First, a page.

All Hail Content!

Why do so many webmasters seem to forget the most important thing that every website needs? Or maybe they take it for granted. Well, customers need it in order to make an informed purchase, and search engines need it to know how to rank your website. Keep reading to learn what it is, and how to incorporate it into your website.

You have your website set up, with all the anchor tags and ads and headers and the various SEO tricks that you’ve learned will give you a high ranking in the SERPs. And you’re seeing a lot of people visiting your website, but you’re not getting the conversions you expect. What’s going on? Could something be missing?

Yes indeed, and that something might be so basic you’ll hit yourself on the head when you realize it. Bring up your website and look at it with the eyes of a visitor. When you or anyone goes online to search for something, the first thing they’re looking for is information. They’re not looking for ads, or links to other things, or pretty pictures, except as a means to an end. And that end is finding content.

Don’t think content is important? When was the last time you made a major purchase? Do you remember what you did? No doubt you spent a lot of time researching the item and comparing it with similar items, finding out everything you could about it until you were comfortable with your decision. Well, doing something online, particularly e-commerce, is just like that. In fact, you have more hurdles to overcome than a brick-and-mortar retailer.

Think about it. Your customer doesn’t have the actual product in front of them; at best, you’re giving them a picture of the product. And you’re asking them to trust you with their credit card information. If they’re at all Net-savvy, they’ve probably heard about the risks of identity theft. You want to make them as comfortable as possible, and the only way you can do that – since you can’t actually stand there and hold their hand – is by giving them as much information as possible.

There’s another reason to make sure your website provides a content-rich environment. You want to rank high in the SERPs. Well, everybody knows that search engines love content. If you have lots of content, then the search engines have plenty of material to index. That means they’ll get a true idea of what your site is all about, and be able to give you an honest organic ranking in the SERPs. That means your site will turn up high whenever someone is looking for exactly what you’re offering – and this relevance can lead to more conversions.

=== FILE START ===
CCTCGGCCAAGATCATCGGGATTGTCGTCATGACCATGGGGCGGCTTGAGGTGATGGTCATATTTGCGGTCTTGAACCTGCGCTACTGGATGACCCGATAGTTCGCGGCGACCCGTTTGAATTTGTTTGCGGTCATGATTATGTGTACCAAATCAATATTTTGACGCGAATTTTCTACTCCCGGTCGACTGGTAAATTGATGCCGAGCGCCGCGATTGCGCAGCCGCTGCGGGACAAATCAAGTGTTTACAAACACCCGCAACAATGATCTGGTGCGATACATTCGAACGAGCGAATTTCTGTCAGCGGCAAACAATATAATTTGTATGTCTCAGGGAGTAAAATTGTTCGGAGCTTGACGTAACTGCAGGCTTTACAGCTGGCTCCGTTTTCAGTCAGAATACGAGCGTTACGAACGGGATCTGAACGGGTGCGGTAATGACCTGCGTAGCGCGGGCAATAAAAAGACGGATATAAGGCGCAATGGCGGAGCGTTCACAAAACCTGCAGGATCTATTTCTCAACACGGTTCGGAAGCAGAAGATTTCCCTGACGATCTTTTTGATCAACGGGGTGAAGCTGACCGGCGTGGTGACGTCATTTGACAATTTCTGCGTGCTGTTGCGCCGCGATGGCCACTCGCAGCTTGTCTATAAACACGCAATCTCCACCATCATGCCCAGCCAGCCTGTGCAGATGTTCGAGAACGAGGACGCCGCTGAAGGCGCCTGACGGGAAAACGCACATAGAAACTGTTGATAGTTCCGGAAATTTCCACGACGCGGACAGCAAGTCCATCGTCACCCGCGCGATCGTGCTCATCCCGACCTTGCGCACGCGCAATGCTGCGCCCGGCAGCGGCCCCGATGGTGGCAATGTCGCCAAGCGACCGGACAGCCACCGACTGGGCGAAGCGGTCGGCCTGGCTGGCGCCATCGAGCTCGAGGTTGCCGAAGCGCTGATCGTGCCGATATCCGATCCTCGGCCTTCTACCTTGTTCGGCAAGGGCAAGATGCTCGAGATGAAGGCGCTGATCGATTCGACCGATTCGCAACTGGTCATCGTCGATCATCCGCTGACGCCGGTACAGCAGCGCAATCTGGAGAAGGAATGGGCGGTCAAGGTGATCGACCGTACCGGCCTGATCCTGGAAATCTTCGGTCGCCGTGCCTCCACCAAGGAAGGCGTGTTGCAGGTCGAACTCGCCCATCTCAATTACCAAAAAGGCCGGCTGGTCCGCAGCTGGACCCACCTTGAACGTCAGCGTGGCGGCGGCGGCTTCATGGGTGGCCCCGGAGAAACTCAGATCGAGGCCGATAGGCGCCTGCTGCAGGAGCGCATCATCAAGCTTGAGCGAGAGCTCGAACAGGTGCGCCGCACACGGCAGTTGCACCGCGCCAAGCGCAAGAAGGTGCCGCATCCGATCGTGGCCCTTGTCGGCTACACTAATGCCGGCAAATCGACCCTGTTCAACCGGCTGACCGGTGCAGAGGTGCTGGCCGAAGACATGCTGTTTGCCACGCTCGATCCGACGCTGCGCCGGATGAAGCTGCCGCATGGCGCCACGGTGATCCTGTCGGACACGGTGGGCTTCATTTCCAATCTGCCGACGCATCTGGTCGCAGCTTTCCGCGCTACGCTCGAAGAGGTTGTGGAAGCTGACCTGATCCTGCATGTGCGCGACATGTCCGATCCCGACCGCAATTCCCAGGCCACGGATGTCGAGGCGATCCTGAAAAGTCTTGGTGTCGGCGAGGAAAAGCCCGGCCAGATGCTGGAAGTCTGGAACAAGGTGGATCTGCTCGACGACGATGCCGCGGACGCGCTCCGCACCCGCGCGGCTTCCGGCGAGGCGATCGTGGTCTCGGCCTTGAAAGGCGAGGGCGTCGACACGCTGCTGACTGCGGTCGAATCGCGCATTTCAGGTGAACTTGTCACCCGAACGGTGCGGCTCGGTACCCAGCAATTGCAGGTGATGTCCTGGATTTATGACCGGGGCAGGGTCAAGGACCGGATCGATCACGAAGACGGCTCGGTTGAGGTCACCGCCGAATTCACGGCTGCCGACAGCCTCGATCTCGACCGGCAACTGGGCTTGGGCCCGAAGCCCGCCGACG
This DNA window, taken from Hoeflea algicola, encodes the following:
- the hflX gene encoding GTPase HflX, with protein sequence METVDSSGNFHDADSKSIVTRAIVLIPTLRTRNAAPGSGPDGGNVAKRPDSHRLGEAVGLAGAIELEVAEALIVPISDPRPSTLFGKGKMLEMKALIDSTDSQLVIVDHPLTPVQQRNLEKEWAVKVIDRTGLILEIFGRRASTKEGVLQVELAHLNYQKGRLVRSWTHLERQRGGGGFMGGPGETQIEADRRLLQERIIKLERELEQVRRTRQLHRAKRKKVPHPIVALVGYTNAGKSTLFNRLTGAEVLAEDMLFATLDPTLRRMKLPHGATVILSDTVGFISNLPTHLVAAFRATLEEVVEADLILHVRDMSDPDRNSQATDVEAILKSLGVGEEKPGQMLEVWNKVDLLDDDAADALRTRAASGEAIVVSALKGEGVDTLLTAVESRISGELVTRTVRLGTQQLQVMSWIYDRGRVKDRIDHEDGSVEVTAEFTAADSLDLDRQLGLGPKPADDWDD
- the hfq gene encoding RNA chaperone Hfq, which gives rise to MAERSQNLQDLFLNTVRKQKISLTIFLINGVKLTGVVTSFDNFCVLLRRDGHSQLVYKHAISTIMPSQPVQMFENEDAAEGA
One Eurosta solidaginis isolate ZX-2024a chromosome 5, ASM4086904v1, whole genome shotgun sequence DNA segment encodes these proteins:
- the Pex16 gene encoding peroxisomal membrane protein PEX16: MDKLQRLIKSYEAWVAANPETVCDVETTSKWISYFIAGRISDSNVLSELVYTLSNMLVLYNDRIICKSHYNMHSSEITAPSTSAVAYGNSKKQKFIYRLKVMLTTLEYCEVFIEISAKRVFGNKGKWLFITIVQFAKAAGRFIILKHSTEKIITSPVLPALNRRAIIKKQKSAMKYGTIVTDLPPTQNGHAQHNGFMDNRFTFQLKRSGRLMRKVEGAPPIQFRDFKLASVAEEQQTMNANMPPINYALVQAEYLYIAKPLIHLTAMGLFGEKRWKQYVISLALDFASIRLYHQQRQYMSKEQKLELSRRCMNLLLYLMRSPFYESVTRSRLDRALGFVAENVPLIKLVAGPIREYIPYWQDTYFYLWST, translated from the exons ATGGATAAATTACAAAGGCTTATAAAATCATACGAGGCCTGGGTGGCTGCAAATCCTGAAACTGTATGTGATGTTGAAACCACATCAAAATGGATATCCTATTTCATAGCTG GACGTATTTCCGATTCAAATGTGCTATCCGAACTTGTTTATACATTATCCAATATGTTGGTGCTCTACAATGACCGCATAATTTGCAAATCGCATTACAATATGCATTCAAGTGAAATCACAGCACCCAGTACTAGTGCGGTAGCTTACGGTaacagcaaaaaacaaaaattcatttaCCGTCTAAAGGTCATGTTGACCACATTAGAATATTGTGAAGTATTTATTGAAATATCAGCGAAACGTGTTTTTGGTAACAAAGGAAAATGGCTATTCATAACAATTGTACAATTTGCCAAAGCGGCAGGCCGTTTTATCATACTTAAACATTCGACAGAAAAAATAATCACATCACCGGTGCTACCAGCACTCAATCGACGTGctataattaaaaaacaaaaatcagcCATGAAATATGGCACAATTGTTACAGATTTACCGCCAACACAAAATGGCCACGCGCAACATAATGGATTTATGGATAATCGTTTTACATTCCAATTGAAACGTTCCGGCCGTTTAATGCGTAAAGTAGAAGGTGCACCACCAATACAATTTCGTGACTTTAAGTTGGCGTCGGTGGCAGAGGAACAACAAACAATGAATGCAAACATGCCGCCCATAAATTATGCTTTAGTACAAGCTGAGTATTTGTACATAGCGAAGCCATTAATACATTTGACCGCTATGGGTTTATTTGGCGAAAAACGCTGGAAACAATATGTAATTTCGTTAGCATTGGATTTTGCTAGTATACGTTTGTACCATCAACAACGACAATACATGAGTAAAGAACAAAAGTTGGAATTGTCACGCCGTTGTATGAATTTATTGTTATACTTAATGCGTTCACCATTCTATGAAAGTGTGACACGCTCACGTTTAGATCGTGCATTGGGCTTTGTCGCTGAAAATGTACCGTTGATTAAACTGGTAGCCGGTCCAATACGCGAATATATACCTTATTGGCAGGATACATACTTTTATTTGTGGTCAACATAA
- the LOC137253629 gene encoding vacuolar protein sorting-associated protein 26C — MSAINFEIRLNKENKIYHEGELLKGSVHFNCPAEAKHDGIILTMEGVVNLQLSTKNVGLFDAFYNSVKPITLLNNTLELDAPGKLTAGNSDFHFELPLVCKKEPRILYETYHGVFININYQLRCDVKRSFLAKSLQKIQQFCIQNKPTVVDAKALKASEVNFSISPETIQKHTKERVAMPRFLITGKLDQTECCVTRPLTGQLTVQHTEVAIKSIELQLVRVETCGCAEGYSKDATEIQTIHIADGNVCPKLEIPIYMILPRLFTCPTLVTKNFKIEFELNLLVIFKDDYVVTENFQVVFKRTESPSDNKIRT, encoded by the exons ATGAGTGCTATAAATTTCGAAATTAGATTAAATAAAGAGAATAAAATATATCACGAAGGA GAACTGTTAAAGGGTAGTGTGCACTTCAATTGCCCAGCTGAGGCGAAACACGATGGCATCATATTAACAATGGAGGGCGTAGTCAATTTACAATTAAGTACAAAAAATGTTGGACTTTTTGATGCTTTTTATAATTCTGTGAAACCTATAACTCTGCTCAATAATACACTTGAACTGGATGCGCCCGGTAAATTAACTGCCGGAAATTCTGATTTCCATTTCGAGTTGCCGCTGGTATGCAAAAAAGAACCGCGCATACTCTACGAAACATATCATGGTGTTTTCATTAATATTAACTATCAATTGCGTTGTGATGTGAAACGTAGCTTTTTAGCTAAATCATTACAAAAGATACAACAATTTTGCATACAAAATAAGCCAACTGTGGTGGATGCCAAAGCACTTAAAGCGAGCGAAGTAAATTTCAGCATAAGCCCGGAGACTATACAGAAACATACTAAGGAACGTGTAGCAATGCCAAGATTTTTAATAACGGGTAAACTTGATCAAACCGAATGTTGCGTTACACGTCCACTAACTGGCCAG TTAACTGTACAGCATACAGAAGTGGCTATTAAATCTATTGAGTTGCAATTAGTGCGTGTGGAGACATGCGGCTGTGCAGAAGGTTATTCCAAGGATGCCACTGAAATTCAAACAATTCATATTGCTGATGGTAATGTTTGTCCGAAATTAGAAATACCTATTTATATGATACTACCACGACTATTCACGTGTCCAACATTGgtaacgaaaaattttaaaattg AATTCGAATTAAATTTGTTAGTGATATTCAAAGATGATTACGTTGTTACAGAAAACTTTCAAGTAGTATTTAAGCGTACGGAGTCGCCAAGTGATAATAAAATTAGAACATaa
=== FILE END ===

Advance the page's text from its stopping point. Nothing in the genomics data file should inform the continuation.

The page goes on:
Maybe it would help if I start by telling you what content is not. Content is not “Here’s this great link to some information about dog training” followed by the link. Going larger, content is also not a whole slew of links to sites about, say, child care with a one-sentence description of each site. That’s an example from real life, by the way, and there is a case in court about it. The site is KinderStart, and if you’re curious about the details, you’ll probably want to read the article I wrote about it here.

Now that you know what content isn’t, you’re probably wondering what it is. The best site I know of when it comes to e-commerce content is Amazon.com. Let’s go over there and take a little tour. The home page is jam-packed with information, but it’s organized. When you search for something, you get not just a list of the items with links; you get thumbnail images and prices. When you click on a link to a book (hey, I’m a big reader, what do you expect from a writer?), you get the price, availability, the number of how many are available new and used (and at what lowest price), a customer rating with links to reviews…you can scroll down to editorial reviews which include a description of the book’s contents, scroll down further for more product details like the page count, publisher, and so on…and that’s just for openers.

Now you know why Amazon.com does so much business. It’s almost as if the books are leaping out of your monitor begging to be bought. So what do you do if you’re not selling books online? Well, certain things will still translate over, like customer reviews. And if you’re selling products that have spec sheets, you might want to include those – maybe not on the main page for the product itself, but certainly you’ll want to link to them, like Amazon links to its customer reviews.